The Punisher, Hellboy

'The Punisher' & 'Hellboy'

The current boom in comic-book-based movies is partly technological. Yet in addition to providing a vehicle for digital wizardry, comics offer us a view of our collective self, revealing the underlying urgencies of the moment. And while recent movies made from comics (and graphic novels) include such offbeat productions as Ghost World and American Splendor, the bigger productions-The Hulk, Spider-Man, Daredevil-continue to stake out the classic American terrain where sci-fi meets action hero. It’s a terrain where wildly divergent evocations of American maleness under duress focus a question as timely now as ever: Who are we when we resort to violence?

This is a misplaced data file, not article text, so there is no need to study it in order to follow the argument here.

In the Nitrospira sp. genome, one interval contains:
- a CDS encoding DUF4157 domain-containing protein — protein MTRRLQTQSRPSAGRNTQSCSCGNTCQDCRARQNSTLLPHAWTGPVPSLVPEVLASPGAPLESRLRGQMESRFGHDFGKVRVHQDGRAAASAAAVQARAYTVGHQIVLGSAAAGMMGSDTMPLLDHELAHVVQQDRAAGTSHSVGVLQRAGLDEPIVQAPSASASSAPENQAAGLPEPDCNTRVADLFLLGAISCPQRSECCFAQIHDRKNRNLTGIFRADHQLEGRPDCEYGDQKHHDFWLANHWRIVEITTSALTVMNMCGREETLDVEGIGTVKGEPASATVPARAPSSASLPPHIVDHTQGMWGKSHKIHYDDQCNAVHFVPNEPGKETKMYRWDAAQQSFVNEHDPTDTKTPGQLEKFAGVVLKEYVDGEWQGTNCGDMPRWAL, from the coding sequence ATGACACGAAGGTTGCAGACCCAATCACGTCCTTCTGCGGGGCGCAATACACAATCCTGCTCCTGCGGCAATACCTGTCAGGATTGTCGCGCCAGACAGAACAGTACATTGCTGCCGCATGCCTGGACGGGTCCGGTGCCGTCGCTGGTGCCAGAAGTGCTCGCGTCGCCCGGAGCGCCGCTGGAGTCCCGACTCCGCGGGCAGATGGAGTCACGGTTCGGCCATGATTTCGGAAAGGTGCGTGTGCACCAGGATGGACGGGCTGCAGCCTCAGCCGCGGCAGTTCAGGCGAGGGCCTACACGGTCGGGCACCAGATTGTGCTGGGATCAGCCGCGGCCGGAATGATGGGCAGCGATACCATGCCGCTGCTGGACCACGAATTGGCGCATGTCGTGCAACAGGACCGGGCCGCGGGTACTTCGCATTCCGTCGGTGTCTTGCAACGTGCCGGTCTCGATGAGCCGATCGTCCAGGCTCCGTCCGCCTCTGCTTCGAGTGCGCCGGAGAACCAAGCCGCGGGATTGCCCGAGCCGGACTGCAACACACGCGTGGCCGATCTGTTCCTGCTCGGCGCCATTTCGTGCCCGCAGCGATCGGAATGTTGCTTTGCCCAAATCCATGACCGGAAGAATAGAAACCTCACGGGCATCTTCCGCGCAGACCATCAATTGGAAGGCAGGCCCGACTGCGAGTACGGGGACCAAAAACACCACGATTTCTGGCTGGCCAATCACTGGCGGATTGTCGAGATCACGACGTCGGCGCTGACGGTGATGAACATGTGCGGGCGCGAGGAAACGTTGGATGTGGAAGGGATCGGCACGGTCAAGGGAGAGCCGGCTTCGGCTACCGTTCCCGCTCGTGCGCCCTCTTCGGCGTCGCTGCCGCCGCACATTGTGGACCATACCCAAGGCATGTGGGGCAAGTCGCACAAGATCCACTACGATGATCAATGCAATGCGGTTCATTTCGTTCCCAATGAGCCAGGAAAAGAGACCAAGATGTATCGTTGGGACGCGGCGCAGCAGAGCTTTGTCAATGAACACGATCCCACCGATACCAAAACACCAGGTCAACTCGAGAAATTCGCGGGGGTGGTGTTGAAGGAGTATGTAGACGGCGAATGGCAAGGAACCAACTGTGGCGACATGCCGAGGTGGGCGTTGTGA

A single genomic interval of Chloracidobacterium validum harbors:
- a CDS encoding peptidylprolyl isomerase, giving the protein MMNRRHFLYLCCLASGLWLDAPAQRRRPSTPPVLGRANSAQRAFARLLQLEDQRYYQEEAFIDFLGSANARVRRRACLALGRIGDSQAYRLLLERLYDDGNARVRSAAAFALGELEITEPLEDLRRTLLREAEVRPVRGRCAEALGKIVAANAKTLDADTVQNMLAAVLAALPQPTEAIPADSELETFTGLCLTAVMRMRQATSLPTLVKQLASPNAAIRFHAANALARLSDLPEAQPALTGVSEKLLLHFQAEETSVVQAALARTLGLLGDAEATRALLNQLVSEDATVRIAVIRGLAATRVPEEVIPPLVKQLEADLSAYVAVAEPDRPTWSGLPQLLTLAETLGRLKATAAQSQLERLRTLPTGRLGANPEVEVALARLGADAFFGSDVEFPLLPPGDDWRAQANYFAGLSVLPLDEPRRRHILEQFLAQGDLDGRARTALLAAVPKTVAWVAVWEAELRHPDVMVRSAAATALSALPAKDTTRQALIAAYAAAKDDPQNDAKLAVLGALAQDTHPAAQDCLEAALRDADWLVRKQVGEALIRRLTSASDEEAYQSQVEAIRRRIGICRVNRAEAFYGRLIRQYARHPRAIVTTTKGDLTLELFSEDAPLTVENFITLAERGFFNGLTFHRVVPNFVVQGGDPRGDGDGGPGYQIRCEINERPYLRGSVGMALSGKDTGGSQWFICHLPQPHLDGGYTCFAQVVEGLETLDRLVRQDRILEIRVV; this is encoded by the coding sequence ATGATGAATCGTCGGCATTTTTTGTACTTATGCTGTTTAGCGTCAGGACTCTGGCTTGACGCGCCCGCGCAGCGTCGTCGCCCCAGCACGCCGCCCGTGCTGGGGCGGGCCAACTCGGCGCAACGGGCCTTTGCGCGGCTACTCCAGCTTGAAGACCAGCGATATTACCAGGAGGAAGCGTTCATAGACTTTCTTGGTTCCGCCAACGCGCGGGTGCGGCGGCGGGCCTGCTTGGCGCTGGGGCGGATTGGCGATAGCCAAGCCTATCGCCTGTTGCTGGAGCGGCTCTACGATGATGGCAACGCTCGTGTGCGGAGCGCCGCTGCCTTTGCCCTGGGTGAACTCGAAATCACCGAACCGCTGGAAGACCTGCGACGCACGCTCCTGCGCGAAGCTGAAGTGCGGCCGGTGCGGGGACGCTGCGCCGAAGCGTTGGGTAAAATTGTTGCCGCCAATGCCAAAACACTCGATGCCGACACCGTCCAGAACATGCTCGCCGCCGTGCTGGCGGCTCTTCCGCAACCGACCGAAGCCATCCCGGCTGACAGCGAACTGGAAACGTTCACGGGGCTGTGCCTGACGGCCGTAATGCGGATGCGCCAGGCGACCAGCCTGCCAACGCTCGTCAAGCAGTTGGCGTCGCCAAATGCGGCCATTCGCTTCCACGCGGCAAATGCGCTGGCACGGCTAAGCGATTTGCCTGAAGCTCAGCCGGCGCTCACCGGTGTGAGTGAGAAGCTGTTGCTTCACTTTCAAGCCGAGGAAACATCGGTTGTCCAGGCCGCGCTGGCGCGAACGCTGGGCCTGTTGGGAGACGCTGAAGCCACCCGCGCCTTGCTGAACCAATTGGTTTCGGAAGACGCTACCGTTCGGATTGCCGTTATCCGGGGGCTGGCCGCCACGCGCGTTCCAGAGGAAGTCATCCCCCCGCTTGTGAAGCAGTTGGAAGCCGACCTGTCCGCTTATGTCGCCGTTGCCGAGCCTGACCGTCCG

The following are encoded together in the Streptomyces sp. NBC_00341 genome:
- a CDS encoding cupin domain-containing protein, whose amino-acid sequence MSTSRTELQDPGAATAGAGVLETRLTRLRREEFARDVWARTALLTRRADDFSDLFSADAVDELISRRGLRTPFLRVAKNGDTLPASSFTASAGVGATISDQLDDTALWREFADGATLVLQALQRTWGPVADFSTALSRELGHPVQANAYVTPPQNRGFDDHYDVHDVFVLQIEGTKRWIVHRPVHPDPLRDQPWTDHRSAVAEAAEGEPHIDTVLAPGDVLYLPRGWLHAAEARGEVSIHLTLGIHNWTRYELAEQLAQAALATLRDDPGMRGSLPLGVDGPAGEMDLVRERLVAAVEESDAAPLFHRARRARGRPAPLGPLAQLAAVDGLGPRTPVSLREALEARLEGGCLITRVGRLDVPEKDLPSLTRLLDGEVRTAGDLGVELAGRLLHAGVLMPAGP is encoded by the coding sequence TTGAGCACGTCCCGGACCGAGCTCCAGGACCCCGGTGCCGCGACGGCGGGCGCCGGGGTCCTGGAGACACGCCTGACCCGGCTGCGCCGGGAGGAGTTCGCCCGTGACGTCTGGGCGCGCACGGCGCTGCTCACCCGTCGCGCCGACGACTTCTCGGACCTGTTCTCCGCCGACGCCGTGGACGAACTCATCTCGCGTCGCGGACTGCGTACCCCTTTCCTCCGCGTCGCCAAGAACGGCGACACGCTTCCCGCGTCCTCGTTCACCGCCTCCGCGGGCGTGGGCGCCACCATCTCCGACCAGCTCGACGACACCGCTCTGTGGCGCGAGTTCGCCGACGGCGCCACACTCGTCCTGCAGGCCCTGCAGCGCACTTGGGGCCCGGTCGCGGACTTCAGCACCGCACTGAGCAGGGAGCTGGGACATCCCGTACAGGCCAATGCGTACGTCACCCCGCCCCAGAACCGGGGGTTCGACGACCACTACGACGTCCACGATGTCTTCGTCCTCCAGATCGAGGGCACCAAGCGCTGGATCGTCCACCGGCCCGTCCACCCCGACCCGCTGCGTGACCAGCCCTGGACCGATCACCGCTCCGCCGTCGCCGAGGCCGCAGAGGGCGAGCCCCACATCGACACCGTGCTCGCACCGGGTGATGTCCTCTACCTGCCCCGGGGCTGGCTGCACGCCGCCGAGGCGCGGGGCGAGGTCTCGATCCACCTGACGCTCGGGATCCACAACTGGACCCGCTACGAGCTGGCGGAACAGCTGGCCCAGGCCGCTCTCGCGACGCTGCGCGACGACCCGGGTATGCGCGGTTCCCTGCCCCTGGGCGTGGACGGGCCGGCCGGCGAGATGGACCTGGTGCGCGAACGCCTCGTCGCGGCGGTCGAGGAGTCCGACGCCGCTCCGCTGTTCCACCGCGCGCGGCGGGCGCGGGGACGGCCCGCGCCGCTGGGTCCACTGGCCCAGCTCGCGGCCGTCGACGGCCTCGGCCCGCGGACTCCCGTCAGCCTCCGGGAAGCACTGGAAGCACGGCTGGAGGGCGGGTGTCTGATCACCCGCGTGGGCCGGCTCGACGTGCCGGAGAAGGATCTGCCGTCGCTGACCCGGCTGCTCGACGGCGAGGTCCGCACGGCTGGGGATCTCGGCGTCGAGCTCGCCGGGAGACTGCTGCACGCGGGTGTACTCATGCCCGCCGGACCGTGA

The Punisher opens with a high-speed montage of images from the Marvel Comics original, with a slo-mo hail of bullets and shell casings triggering a black-and-white seep of blood that melts into the skyline silhouette of (it turns out) Tampa. The story follows an undercover FBI agent, Frank Castle (Tom Jane), whose sting operation against a drug-and-arms ring ends up killing the son of a moneylaundering nightclub owner, Howard Saint (John Travolta). Spurred on by his vicious wife, Saint enacts a murderous revenge against Castle’s family.

Comics establish a zone in which morality can be drawn with, well, comic-book clarity, and villainy...

To read the rest of this article please login or become a subscriber.

About the Author

Rand Richards Cooper, one of Commonweal's film critics, is the author of two works of fiction, The Last To Go and Big as Life.